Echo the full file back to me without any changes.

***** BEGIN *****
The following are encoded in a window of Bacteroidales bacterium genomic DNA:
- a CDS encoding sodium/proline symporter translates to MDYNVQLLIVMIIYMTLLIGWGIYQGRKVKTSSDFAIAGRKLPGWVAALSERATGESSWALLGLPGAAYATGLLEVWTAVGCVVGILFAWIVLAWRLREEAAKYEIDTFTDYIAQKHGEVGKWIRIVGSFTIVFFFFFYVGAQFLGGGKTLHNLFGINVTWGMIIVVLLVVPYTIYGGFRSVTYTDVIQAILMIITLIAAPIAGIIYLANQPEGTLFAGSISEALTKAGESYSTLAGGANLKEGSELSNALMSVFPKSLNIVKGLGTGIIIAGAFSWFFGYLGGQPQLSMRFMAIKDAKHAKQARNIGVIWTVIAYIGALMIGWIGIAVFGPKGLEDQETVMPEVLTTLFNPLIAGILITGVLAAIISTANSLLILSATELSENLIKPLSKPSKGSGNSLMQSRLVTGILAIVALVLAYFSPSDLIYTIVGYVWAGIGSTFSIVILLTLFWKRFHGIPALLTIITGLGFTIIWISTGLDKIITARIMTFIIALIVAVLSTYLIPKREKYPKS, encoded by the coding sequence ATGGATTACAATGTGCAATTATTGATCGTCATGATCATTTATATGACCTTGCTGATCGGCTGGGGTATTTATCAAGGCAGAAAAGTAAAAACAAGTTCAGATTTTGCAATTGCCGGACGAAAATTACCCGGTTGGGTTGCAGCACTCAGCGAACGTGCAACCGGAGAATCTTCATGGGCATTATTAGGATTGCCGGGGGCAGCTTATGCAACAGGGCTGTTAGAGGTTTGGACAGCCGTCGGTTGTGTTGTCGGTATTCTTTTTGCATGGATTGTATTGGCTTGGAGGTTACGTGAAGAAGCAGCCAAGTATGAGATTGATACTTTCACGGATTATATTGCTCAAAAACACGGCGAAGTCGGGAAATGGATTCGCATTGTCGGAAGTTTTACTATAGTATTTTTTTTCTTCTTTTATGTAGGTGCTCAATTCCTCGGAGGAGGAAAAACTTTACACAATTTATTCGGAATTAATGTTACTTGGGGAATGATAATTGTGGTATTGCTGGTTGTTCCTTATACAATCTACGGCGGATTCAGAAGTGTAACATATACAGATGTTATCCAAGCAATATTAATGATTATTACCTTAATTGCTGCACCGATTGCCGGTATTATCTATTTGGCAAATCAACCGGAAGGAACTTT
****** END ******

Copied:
The following are encoded in a window of Bacteroidales bacterium genomic DNA:
- a CDS encoding sodium/proline symporter translates to MDYNVQLLIVMIIYMTLLIGWGIYQGRKVKTSSDFAIAGRKLPGWVAALSERATGESSWALLGLPGAAYATGLLEVWTAVGCVVGILFAWIVLAWRLREEAAKYEIDTFTDYIAQKHGEVGKWIRIVGSFTIVFFFFFYVGAQFLGGGKTLHNLFGINVTWGMIIVVLLVVPYTIYGGFRSVTYTDVIQAILMIITLIAAPIAGIIYLANQPEGTLFAGSISEALTKAGESYSTLAGGANLKEGSELSNALMSVFPKSLNIVKGLGTGIIIAGAFSWFFGYLGGQPQLSMRFMAIKDAKHAKQARNIGVIWTVIAYIGALMIGWIGIAVFGPKGLEDQETVMPEVLTTLFNPLIAGILITGVLAAIISTANSLLILSATELSENLIKPLSKPSKGSGNSLMQSRLVTGILAIVALVLAYFSPSDLIYTIVGYVWAGIGSTFSIVILLTLFWKRFHGIPALLTIITGLGFTIIWISTGLDKIITARIMTFIIALIVAVLSTYLIPKREKYPKS, encoded by the coding sequence ATGGATTACAATGTGCAATTATTGATCGTCATGATCATTTATATGACCTTGCTGATCGGCTGGGGTATTTATCAAGGCAGAAAAGTAAAAACAAGTTCAGATTTTGCAATTGCCGGACGAAAATTACCCGGTTGGGTTGCAGCACTCAGCGAACGTGCAACCGGAGAATCTTCATGGGCATTATTAGGATTGCCGGGGGCAGCTTATGCAACAGGGCTGTTAGAGGTTTGGACAGCCGTCGGTTGTGTTGTCGGTATTCTTTTTGCATGGATTGTATTGGCTTGGAGGTTACGTGAAGAAGCAGCCAAGTATGAGATTGATACTTTCACGGATTATATTGCTCAAAAACACGGCGAAGTCGGGAAATGGATTCGCATTGTCGGAAGTTTTACTATAGTATTTTTTTTCTTCTTTTATGTAGGTGCTCAATTCCTCGGAGGAGGAAAAACTTTACACAATTTATTCGGAATTAATGTTACTTGGGGAATGATAATTGTGGTATTGCTGGTTGTTCCTTATACAATCTACGGCGGATTCAGAAGTGTAACATATACAGATGTTATCCAAGCAATATTAATGATTATTACCTTAATTGCTGCACCGATTGCCGGTATTATCTATTTGGCAAATCAACCGGAAGGAACTTT